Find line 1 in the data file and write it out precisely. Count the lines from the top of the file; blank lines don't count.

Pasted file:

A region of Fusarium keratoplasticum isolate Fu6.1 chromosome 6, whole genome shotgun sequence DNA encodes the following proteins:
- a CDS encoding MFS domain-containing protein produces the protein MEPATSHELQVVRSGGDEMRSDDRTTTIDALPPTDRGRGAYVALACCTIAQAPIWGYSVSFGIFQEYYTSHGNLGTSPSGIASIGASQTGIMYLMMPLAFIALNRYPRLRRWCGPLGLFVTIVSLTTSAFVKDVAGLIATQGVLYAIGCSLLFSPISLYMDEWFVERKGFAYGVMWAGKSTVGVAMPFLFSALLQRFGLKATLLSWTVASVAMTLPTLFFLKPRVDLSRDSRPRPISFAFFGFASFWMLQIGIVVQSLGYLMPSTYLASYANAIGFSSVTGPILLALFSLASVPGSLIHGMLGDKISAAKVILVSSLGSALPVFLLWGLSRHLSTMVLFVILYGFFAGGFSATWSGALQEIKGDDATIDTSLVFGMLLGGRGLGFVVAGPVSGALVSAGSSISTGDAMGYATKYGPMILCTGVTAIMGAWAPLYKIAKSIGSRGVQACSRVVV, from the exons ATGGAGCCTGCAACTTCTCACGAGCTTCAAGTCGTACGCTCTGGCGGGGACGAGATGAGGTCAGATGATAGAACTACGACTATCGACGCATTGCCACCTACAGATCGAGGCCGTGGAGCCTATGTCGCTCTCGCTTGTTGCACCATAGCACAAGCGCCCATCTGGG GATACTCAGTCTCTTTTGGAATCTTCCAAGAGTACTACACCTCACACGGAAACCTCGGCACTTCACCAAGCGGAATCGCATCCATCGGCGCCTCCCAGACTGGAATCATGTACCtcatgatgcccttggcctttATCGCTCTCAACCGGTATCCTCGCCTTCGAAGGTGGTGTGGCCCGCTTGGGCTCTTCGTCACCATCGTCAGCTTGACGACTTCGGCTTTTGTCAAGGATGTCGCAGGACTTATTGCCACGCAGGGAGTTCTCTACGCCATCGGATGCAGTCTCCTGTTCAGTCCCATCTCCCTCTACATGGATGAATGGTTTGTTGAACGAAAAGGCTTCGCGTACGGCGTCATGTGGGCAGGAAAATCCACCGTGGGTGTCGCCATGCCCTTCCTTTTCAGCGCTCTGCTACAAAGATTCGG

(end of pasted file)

A region of Fusarium keratoplasticum isolate Fu6.1 chromosome 6, whole genome shotgun sequence DNA encodes the following proteins: